Chart of the week: Property prices in London decouple from rest of UK

The average London home is now worth more (in nominal terms) than it was at the height of the property boom in the fourth quarter of 2007. However, while property prices in the capital have recovered what they lost during the financial crisis, property in the rest of the UK has not.

The chart below shows the average price of property across different regions of the United Kingdom. What it reveals is that while property prices in London are now 1% above their 2007 peak, those in the rest of the country are not. Property prices in the South West for example, remain 9.7% below their 2007 peak, while those in Yorkshire and Humberside are still 16% below the pre-crisis peak.

Average UK property prices by region: January 2000 – March 2013 (Click on the chart for a larger version)

Average UK property prices by region: January 2000 – March 2013 (Click on the chart for a larger version)

Date courtesy of Nationwide House Price Index.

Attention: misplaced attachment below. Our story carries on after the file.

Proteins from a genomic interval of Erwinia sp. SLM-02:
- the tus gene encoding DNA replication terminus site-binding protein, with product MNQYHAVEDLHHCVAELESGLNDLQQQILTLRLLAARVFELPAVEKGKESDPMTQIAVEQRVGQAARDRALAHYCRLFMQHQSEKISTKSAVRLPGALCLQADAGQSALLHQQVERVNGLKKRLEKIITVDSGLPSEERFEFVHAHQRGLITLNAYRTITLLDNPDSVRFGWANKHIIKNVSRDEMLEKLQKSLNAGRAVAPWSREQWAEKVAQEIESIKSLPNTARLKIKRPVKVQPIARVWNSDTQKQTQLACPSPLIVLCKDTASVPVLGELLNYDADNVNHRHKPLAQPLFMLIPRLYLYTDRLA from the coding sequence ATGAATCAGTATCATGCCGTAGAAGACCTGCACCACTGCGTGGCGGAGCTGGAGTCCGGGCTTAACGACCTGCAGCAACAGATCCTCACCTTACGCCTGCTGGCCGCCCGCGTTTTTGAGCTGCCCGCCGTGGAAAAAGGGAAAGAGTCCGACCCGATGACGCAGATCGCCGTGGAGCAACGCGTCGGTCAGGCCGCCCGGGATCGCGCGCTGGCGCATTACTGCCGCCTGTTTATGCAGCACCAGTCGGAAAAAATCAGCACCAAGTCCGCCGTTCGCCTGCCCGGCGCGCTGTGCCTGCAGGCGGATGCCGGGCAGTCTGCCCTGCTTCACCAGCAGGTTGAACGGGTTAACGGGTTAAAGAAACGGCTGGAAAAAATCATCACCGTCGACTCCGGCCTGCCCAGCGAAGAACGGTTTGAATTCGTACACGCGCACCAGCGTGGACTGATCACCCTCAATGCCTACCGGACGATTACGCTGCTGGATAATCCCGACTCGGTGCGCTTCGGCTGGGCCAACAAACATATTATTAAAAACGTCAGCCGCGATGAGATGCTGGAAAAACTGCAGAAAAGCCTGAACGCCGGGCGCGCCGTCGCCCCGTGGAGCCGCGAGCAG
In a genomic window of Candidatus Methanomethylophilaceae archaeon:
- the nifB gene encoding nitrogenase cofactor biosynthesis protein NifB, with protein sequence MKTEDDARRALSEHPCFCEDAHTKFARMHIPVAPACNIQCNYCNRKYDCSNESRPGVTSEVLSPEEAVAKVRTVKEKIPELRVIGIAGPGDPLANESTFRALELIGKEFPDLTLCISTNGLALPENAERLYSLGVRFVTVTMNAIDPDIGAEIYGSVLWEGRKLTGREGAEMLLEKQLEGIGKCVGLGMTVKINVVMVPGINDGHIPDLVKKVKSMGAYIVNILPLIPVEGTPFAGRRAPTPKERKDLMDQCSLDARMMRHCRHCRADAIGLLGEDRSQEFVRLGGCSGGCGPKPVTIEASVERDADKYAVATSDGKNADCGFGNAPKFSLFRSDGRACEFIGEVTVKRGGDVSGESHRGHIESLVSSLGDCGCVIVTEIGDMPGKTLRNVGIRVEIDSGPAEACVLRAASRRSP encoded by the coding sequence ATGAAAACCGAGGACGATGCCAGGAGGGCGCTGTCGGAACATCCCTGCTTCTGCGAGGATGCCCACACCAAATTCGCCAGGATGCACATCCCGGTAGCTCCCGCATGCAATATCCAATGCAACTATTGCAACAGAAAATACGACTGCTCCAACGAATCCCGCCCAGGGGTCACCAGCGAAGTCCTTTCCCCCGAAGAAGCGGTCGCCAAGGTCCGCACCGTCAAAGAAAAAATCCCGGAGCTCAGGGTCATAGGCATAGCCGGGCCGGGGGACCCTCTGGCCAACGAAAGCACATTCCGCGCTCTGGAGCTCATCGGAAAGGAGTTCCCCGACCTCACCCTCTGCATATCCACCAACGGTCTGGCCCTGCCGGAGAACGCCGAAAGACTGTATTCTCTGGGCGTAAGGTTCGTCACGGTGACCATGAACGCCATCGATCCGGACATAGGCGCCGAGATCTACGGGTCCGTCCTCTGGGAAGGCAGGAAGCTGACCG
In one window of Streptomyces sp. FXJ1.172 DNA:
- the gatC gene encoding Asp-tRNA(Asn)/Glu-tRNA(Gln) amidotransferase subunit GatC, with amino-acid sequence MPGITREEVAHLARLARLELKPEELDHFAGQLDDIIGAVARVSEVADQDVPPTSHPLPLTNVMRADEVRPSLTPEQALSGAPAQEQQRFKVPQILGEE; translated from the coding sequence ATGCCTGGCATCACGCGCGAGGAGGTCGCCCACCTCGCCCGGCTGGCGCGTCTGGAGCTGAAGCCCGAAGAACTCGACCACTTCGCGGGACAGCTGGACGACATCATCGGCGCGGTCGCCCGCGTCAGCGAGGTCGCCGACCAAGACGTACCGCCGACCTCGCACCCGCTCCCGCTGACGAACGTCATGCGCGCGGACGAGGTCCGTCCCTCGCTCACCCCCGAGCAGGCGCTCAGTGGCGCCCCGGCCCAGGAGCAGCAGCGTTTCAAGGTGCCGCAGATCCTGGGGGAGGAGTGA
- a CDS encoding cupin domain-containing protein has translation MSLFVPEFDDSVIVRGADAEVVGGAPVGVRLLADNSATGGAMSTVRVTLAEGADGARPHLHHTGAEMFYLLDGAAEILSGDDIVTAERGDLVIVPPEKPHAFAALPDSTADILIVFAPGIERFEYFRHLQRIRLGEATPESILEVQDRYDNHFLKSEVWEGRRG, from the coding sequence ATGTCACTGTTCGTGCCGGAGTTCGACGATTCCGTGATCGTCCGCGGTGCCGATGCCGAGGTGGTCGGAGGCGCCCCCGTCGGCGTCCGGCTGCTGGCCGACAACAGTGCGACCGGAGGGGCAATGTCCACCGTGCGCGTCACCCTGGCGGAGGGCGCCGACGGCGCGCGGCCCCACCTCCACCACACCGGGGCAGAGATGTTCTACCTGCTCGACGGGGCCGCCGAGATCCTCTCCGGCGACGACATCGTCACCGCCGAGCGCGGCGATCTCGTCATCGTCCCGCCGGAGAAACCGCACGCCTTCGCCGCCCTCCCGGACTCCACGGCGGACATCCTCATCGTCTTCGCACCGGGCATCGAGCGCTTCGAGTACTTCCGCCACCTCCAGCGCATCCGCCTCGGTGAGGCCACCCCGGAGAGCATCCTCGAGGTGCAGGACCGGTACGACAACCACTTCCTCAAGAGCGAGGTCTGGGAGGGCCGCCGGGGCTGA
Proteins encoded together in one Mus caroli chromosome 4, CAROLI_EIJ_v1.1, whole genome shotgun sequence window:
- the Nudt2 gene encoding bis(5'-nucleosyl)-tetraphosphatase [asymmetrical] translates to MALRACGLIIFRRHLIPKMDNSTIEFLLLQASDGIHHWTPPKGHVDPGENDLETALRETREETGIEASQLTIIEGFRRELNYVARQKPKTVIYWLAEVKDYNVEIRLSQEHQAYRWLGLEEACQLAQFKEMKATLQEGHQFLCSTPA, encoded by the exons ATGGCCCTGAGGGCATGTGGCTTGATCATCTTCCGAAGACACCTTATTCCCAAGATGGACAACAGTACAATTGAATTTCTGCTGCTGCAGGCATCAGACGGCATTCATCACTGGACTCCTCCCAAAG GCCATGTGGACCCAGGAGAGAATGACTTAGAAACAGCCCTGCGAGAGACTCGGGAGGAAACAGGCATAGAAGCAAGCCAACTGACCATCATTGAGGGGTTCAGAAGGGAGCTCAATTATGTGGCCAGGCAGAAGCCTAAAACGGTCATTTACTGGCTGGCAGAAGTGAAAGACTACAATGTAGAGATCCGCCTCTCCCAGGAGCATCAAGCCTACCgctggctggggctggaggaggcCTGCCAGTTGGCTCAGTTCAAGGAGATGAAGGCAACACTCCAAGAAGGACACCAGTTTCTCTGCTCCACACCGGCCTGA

Over the past twelve months the price of a typical UK home has risen by 0.2%, however prices in London have risen by 4.6%.

Outside of London, the Outer Metropolitan area was the strongest performing region (not shown), with annual price gains of 1.6%, whilst the North West was the weakest with prices down 1.8%. And it’s not just in terms of house prices that London is bucking the trend.

The economy in the capital is also booming, and as Allister Heath, editor of City AM noted recently, “London is now the most important it has ever been to the UK economy, accounting for a record high of 21.9 per cent of UK gross value added.” According to Nick Crafts, economic history professor at the University of Warwick, London’s share of output is now even bigger than it was in 1911 when the capital was the world’s most important and globalised city.

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